because to him/her, he/she is singing a duet and not singing alone.
2. Let two students sing together. Even if they are incredibly out of key with each other, do not stop them. Remember, this game is not about
pitch, rhythm, or technique. It is about gaining the courage to improvise.
3. Go with the flow. Once during this game, a student chose to sing a
familiar television theme song instead of improvising. Anything that
comes out of these students’ mouths should be encouraged.
4. One student suggested that she would be less nervous if everyone in the circle sang something in turn. I tried her method and more students opened up and improvised than if I had went around the room and chosen
I hope this sparks some interest in improvisation. More games to come.
Wednesday, April 4, 2012
Remember Pogs? Anyone?...Bueller?...
Pogs were these cardboard discs that people would collect and then sacrifice in a winner-take-all kind of game. Kind of like marbles, except flatter, with better designs. Forgive me, loyal fans of Pogs, but they were a fad. They were really cool for a while, but then they disappeared, like snap bracelets, sitcom catch phrases, and cassette tapes. If someone wished to explore the entire scope of a cappella music, an educator or educated student must examine current a cappella trends, where they evolved from, and where they are going. I find it fascinating to discover that fans of a cappella music discover the latest trends only at festivals, when there is so much to discover on this new invention- the internet. Hopefully, the internet won’t go out of style like Pogs.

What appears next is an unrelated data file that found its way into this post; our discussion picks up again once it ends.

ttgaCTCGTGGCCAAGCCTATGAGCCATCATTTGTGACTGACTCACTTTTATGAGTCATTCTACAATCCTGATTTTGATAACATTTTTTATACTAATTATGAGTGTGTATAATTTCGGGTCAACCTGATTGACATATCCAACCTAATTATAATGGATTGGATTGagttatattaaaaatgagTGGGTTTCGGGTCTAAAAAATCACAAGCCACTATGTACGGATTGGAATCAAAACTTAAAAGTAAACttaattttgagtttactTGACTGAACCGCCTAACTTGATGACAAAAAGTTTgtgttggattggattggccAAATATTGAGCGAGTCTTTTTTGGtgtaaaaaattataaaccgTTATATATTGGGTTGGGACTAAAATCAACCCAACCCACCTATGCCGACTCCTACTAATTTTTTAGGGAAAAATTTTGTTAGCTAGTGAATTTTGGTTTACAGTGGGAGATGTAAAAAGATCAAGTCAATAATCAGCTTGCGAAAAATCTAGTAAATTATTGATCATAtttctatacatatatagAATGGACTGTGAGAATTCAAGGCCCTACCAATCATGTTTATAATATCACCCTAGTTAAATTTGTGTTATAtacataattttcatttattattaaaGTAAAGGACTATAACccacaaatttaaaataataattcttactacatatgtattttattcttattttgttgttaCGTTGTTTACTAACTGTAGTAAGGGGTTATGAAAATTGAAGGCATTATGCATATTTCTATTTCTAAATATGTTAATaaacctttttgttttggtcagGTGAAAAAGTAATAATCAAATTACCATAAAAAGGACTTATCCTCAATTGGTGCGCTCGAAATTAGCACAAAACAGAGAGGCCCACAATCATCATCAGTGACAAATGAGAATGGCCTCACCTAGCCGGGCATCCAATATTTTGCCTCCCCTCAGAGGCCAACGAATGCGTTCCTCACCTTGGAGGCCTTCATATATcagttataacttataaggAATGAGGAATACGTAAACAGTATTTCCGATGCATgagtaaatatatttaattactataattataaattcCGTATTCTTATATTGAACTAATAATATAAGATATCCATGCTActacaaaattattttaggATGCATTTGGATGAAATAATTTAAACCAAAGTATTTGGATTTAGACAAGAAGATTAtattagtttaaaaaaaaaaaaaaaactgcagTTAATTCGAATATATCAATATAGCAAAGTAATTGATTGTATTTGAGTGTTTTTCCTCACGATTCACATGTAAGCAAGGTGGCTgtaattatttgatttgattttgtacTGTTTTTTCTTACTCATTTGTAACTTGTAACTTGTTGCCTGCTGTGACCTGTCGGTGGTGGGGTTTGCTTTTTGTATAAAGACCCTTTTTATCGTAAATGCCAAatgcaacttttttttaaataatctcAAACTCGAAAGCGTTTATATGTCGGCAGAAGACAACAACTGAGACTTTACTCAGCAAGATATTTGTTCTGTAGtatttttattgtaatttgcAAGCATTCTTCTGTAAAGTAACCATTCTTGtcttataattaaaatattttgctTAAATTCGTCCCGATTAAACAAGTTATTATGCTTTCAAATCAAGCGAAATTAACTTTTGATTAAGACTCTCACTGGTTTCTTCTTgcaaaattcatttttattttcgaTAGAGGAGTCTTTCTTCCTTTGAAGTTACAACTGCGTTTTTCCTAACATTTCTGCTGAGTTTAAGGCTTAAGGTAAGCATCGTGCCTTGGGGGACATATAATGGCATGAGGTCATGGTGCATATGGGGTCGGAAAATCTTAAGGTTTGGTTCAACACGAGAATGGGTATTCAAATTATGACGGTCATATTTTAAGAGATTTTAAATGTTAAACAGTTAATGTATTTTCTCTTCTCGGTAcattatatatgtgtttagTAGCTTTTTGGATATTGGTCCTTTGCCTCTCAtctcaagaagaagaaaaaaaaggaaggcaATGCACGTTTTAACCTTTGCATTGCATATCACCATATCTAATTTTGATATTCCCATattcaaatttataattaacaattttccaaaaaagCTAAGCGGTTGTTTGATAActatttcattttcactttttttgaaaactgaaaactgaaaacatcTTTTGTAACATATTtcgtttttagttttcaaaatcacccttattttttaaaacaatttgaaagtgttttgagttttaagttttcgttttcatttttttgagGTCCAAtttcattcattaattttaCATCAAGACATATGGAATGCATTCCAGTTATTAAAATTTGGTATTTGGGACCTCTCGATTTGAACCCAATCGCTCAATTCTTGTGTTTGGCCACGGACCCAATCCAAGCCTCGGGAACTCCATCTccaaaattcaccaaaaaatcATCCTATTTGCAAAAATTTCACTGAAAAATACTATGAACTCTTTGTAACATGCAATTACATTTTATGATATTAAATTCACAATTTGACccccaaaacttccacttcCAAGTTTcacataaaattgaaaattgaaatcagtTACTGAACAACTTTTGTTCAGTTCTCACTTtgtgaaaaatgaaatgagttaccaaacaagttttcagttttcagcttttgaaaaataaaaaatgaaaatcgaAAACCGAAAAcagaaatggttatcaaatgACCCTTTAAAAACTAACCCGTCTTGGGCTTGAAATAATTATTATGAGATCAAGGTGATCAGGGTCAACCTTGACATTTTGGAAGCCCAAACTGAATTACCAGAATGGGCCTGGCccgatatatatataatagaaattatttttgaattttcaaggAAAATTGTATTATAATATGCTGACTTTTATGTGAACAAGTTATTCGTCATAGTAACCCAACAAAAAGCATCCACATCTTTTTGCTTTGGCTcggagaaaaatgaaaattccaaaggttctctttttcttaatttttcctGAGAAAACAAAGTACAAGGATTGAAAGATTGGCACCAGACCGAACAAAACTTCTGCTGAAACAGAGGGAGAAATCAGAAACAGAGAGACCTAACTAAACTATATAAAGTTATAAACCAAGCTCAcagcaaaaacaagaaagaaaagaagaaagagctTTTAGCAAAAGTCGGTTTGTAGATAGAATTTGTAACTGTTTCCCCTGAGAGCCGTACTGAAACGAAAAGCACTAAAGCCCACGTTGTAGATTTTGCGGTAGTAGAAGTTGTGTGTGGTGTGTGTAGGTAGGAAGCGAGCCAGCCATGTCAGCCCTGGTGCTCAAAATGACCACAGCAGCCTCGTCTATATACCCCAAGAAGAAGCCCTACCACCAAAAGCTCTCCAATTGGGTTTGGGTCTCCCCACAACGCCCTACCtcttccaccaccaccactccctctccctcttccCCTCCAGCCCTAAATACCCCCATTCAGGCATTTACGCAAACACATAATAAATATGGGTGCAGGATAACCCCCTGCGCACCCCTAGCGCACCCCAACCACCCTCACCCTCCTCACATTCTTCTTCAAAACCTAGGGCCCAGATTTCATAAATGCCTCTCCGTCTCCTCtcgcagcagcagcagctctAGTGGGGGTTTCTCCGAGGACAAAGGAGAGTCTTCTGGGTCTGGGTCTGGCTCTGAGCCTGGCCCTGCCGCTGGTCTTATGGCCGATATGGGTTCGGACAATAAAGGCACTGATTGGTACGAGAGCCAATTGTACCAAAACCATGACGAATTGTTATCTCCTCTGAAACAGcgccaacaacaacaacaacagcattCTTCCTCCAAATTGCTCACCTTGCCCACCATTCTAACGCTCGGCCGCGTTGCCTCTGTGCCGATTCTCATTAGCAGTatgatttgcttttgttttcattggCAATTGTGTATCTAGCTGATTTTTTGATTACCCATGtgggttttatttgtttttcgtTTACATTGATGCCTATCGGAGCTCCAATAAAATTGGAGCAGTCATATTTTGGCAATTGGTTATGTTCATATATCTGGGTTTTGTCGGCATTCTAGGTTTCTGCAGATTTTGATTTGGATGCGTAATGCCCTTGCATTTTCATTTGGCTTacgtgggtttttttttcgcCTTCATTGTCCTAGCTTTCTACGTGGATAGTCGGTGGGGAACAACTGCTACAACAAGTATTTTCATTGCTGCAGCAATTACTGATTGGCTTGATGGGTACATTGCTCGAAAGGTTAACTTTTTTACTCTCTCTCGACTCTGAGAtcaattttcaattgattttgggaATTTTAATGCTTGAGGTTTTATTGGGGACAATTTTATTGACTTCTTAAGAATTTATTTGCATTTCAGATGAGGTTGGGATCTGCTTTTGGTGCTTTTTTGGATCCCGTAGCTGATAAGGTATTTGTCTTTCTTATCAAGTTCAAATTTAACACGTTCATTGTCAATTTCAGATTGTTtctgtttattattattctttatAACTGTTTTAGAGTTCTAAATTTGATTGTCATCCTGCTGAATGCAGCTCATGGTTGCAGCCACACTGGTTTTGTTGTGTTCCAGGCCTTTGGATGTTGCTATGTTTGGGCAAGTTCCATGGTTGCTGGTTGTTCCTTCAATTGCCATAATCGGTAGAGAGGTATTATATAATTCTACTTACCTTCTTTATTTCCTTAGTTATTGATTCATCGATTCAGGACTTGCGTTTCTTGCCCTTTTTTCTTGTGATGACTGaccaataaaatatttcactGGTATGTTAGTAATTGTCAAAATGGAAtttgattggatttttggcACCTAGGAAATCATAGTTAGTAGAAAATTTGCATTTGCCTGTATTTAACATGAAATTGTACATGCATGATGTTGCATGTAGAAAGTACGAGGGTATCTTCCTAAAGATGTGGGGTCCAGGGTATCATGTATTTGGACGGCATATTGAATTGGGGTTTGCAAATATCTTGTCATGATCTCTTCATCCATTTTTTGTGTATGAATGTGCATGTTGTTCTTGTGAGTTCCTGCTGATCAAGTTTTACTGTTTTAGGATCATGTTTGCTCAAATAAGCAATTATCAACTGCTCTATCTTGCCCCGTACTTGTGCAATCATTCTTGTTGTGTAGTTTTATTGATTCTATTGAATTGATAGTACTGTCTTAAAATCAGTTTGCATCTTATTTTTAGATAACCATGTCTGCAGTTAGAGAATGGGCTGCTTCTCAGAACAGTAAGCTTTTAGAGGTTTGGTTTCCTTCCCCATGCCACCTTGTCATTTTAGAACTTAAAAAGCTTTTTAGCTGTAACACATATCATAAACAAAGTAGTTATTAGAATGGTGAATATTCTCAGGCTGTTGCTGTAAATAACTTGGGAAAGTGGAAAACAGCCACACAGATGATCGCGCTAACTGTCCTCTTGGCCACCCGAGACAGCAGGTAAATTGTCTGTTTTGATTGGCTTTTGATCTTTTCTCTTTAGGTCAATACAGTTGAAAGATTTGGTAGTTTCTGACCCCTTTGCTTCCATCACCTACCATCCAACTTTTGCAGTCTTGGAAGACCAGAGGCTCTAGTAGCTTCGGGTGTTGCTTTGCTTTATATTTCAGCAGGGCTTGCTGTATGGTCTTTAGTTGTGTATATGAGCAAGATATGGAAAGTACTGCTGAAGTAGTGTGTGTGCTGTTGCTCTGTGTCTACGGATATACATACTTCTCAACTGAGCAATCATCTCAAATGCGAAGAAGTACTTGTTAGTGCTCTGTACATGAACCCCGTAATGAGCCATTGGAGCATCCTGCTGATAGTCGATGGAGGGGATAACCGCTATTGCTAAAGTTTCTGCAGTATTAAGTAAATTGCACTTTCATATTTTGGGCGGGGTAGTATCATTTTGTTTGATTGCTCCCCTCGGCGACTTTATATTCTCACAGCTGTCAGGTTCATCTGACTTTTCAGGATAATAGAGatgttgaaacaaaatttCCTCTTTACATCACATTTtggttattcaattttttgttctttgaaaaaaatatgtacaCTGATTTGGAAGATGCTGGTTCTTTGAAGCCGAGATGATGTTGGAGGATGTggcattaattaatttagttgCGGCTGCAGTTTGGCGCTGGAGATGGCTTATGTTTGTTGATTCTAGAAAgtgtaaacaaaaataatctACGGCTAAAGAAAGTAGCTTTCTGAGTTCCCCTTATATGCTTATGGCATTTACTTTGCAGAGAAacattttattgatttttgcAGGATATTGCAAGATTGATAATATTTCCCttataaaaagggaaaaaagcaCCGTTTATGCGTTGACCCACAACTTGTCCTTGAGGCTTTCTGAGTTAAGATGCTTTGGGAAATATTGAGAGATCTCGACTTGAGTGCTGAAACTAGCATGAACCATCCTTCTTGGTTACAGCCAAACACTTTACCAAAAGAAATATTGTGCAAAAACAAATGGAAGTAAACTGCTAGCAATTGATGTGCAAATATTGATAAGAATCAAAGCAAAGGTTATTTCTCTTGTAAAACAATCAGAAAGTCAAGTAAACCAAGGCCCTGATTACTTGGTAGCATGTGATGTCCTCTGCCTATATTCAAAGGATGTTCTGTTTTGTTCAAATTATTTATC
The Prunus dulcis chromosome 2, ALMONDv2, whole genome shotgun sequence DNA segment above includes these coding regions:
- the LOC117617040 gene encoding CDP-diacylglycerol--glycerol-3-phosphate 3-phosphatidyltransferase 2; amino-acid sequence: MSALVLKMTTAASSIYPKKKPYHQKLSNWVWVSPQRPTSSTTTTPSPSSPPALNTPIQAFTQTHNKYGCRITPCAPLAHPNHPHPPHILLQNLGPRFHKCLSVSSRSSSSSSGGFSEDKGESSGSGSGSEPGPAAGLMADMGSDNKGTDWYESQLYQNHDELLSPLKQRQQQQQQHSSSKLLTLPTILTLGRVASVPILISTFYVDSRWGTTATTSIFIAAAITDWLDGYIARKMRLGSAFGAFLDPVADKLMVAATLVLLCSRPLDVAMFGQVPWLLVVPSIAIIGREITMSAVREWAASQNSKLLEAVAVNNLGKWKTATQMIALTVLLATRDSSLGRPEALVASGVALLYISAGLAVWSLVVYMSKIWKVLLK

1) Live Looping
Probably the biggest and fastest growing trend in a cappella music. Live Loopers, like Julia Easterlin and Mister Tim, have pioneered the next great thing in “I hate other people and their smelly faces” performing- an entire a cappella song, built from the ground up, with only one person on stage. It’s a very exciting thing to see live, especially because you actually watch the song being built part by part, usually starting with the percussion, followed by the bass line, followed by the repeated pattern that forms the basis of the harmony. Utilizing the same equipment, a BOSS RC-50 looper, both artists have achieved what so far, only box videos on you tube have shown us- that one person can sing every part and still be entertaining. Oh and speaking of box videos…
2) Box Videos